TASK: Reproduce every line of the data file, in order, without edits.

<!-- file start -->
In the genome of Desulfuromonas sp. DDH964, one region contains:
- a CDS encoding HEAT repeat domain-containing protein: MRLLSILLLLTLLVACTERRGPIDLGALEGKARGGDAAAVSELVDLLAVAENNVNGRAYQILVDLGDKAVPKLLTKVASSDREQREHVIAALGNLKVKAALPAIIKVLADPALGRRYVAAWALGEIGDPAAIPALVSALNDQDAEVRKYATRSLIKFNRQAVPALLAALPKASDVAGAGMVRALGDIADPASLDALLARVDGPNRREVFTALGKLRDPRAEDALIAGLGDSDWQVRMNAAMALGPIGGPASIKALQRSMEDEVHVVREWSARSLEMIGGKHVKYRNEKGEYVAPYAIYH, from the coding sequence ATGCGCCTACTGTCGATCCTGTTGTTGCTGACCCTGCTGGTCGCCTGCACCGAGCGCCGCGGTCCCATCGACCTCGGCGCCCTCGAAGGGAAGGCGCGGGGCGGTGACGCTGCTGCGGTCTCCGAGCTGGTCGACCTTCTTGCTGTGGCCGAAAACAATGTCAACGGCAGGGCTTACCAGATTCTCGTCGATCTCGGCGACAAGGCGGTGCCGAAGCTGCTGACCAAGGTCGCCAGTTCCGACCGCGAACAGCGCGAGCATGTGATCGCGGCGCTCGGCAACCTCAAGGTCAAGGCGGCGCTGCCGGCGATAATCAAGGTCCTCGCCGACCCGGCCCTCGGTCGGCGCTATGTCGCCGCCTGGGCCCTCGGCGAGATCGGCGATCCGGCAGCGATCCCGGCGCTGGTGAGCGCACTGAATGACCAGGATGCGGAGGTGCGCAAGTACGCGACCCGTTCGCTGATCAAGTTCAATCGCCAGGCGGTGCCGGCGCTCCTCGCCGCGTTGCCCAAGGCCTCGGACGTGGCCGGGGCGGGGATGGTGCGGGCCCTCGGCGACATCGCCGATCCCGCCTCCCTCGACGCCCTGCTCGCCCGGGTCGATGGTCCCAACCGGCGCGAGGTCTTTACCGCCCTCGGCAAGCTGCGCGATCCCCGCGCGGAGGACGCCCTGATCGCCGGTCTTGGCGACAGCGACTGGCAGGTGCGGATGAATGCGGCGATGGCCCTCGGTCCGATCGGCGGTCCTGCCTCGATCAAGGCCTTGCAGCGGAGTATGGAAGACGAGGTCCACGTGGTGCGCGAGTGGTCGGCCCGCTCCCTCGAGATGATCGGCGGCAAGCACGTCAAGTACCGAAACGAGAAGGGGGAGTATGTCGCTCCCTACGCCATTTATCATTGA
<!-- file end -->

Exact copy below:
In the genome of Desulfuromonas sp. DDH964, one region contains:
- a CDS encoding HEAT repeat domain-containing protein: MRLLSILLLLTLLVACTERRGPIDLGALEGKARGGDAAAVSELVDLLAVAENNVNGRAYQILVDLGDKAVPKLLTKVASSDREQREHVIAALGNLKVKAALPAIIKVLADPALGRRYVAAWALGEIGDPAAIPALVSALNDQDAEVRKYATRSLIKFNRQAVPALLAALPKASDVAGAGMVRALGDIADPASLDALLARVDGPNRREVFTALGKLRDPRAEDALIAGLGDSDWQVRMNAAMALGPIGGPASIKALQRSMEDEVHVVREWSARSLEMIGGKHVKYRNEKGEYVAPYAIYH, from the coding sequence ATGCGCCTACTGTCGATCCTGTTGTTGCTGACCCTGCTGGTCGCCTGCACCGAGCGCCGCGGTCCCATCGACCTCGGCGCCCTCGAAGGGAAGGCGCGGGGCGGTGACGCTGCTGCGGTCTCCGAGCTGGTCGACCTTCTTGCTGTGGCCGAAAACAATGTCAACGGCAGGGCTTACCAGATTCTCGTCGATCTCGGCGACAAGGCGGTGCCGAAGCTGCTGACCAAGGTCGCCAGTTCCGACCGCGAACAGCGCGAGCATGTGATCGCGGCGCTCGGCAACCTCAAGGTCAAGGCGGCGCTGCCGGCGATAATCAAGGTCCTCGCCGACCCGGCCCTCGGTCGGCGCTATGTCGCCGCCTGGGCCCTCGGCGAGATCGGCGATCCGGCAGCGATCCCGGCGCTGGTGAGCGCACTGAATGACCAGGATGCGGAGGTGCGCAAGTACGCGACCCGTTCGCTGATCAAGTTCAATCGCCAGGCGGTGCCGGCGCTCCTCGCCGCGTTGCCCAAGGCCTCGGACGTGGCCGGGGCGGGGATGGTGCGGGCCCTCGGCGACATCGCCGATCCCGCCTCCCTCGACGCCCTGCTCGCCCGGGTCGATGGTCCCAACCGGCGCGAGGTCTTTACCGCCCTCGGCAAGCTGCGCGATCCCCGCGCGGAGGACGCCCTGATCGCCGGTCTTGGCGACAGCGACTGGCAGGTGCGGATGAATGCGGCGATGGCCCTCGGTCCGATCGGCGGTCCTGCCTCGATCAAGGCCTTGCAGCGGAGTATGGAAGACGAGGTCCACGTGGTGCGCGAGTGGTCGGCCCGCTCCCTCGAGATGATCGGCGGCAAGCACGTCAAGTACCGAAACGAGAAGGGGGAGTATGTCGCTCCCTACGCCATTTATCATTGA